Background: As cancer patients transition from treatment to survivorship, the responsibility of primary care providers (PCPs) versus oncology specialists is unclear.
Objectives: To explore (1) physician types (PCPs versus oncology specialists) survivors visit during survivorship year 1, (2) preventive care received, (3) how preventive care receipt relates to physician types visited, and (4) trends in physician types visited and preventive care received over time.
Design: Retrospective cross-sectional study of 5 cohorts of cancer survivors in survivorship year 1.
Subjects: Twenty thousand sixty-eight survivors diagnosed with stage 1-3 colorectal cancer between 1997 and 2001.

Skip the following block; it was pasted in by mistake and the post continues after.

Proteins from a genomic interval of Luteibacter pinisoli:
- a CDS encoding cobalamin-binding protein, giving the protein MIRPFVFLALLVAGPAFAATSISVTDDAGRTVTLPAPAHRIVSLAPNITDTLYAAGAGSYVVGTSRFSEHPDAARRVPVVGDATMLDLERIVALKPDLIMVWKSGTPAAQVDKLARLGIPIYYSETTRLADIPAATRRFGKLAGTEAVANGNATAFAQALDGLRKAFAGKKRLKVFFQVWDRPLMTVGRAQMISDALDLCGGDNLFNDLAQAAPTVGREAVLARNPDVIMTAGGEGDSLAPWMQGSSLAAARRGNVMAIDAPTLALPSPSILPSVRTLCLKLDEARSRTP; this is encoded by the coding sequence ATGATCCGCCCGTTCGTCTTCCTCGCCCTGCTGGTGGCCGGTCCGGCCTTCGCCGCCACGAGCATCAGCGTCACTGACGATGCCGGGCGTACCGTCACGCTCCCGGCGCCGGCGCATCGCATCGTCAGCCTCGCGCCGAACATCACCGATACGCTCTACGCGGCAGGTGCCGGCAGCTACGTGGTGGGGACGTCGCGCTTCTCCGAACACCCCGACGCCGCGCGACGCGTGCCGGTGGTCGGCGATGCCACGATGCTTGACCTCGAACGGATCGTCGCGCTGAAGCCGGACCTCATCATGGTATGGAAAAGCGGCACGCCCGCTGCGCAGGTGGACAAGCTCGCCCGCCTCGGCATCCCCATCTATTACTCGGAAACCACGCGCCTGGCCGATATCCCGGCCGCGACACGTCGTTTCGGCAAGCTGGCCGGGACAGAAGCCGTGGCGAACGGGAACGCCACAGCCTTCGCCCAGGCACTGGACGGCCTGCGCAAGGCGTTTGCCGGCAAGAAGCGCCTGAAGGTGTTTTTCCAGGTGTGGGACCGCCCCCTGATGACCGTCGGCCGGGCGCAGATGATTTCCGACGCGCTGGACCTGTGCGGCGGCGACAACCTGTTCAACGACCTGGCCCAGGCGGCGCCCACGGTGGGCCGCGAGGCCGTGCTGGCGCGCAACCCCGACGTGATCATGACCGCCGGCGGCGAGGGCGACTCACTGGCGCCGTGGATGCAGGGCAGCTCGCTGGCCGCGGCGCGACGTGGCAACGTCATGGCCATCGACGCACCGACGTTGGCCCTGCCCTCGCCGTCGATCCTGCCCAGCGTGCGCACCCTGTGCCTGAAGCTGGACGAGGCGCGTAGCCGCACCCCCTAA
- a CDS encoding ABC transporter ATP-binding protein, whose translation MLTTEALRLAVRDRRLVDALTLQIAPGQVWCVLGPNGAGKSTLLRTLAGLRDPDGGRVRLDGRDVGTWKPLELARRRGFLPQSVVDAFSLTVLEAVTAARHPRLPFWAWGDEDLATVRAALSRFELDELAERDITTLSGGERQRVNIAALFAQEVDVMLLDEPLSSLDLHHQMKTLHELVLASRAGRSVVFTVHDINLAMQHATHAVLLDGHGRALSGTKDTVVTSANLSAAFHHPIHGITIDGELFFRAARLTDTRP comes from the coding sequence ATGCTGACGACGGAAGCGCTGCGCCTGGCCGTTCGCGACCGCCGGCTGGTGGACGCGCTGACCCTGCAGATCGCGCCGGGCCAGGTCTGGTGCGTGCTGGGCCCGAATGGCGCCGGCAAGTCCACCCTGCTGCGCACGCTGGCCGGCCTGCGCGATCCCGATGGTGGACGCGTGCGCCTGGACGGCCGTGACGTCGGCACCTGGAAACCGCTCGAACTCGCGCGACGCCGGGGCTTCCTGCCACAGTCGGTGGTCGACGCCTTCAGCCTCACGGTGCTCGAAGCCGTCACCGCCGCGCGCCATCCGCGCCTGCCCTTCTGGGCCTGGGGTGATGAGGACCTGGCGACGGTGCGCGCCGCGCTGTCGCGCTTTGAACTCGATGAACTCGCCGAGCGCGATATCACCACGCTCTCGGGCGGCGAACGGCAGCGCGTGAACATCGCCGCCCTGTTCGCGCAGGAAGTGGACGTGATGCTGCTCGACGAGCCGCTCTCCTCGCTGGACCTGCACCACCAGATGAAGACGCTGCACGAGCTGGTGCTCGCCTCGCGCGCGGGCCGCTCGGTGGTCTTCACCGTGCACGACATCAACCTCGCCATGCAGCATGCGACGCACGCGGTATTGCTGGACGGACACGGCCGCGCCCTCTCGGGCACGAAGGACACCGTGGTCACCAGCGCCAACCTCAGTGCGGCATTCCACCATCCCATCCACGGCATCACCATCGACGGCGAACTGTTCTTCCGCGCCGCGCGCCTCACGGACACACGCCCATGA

Measurements: Using the SEER-Medicare database, we assessed the mean number of visits to different physician types, the percentage of survivors receiving preventive services, how receipt of preventive services related to physician types visited, and trends over time in physician visits and preventive care.
Results: There was a trend over time of increased visits to all physician types, which was statistically significant for oncology specialists and other physicians (p < .001) but not PCPs. The percentage of survivors receiving preventive services remained relatively stable across the 5 cohorts, except for an increase in bone densitometry (p < .05). Survivors who visited both a PCP and oncology specialist were most likely to receive each preventive care service (p < .05).
Conclusions: Oncology specialist follow-up in survivorship year 1 is intensifying over time. Survivors not being followed-up by both PCPs and oncology specialists were less likely to receive preventive care. Clarifying the roles of PCPs and oncology specialists during follow-up can improve the quality of care for survivors.